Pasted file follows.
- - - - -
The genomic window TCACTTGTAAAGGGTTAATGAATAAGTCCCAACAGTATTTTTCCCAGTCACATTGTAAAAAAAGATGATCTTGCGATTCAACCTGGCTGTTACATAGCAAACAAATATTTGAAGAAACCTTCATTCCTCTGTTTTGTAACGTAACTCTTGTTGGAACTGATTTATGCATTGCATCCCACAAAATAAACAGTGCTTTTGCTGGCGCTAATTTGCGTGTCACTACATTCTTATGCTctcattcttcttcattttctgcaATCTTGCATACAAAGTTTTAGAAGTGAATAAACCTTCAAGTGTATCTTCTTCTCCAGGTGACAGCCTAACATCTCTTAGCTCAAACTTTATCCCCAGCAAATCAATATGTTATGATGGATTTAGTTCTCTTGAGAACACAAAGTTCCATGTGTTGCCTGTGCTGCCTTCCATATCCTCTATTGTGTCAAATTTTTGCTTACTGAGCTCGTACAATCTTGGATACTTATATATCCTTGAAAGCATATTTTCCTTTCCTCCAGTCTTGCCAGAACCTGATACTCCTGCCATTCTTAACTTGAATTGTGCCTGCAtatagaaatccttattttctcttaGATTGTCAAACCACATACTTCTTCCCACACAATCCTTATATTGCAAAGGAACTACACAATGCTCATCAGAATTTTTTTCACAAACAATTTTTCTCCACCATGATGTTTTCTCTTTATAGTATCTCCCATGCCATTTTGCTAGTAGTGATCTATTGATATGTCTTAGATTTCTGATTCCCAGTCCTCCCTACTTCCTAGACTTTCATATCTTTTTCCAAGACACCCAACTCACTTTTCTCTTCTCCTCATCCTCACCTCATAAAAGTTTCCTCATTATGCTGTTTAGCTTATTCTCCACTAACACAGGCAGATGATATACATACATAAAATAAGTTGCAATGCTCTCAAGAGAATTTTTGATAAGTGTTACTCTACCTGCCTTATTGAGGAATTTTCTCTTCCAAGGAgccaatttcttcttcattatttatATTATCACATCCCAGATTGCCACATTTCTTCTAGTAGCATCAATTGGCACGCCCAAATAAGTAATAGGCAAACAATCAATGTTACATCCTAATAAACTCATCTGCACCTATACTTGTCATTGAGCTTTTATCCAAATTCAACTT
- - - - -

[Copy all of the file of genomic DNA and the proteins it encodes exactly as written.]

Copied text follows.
The genomic window TCACTTGTAAAGGGTTAATGAATAAGTCCCAACAGTATTTTTCCCAGTCACATTGTAAAAAAAGATGATCTTGCGATTCAACCTGGCTGTTACATAGCAAACAAATATTTGAAGAAACCTTCATTCCTCTGTTTTGTAACGTAACTCTTGTTGGAACTGATTTATGCATTGCATCCCACAAAATAAACAGTGCTTTTGCTGGCGCTAATTTGCGTGTCACTACATTCTTATGCTctcattcttcttcattttctgcaATCTTGCATACAAAGTTTTAGAAGTGAATAAACCTTCAAGTGTATCTTCTTCTCCAGGTGACAGCCTAACATCTCTTAGCTCAAACTTTATCCCCAGCAAATCAATATGTTATGATGGATTTAGTTCTCTTGAGAACACAAAGTTCCATGTGTTGCCTGTGCTGCCTTCCATATCCTCTATTGTGTCAAATTTTTGCTTACTGAGCTCGTACAATCTTGGATACTTATATATCCTTGAAAGCATATTTTCCTTTCCTCCAGTCTTGCCAGAACCTGATACTCCTGCCATTCTTAACTTGAATTGTGCCTGCAtatagaaatccttattttctcttaGATTGTCAAACCACATACTTCTTCCCACACAATCCTTATATTGCAAAGGAACTACACAATGCTCATCAGAATTTTTTTCACAAACAATTTTTCTCCACCATGATGTTTTCTCTTTATAGTATCTCCCATGCCATTTTGCTAGTAGTGATCTATTGATATGTCTTAGATTTCTGATTCCCAGTCCTCCCTACTTCCTAGACTTTCATATCTTTTTCCAAGACACCCAACTCACTTTTCTCTTCTCCTCATCCTCACCTCATAAAAGTTTCCTCATTATGCTGTTTAGCTTATTCTCCACTAACACAGGCAGATGATATACATACATAAAATAAGTTGCAATGCTCTCAAGAGAATTTTTGATAAGTGTTACTCTACCTGCCTTATTGAGGAATTTTCTCTTCCAAGGAgccaatttcttcttcattatttatATTATCACATCCCAGATTGCCACATTTCTTCTAGTAGCATCAATTGGCACGCCCAAATAAGTAATAGGCAAACAATCAATGTTACATCCTAATAAACTCATCTGCACCTATACTTGTCATTGAGCTTTTATCCAAATTCAACTT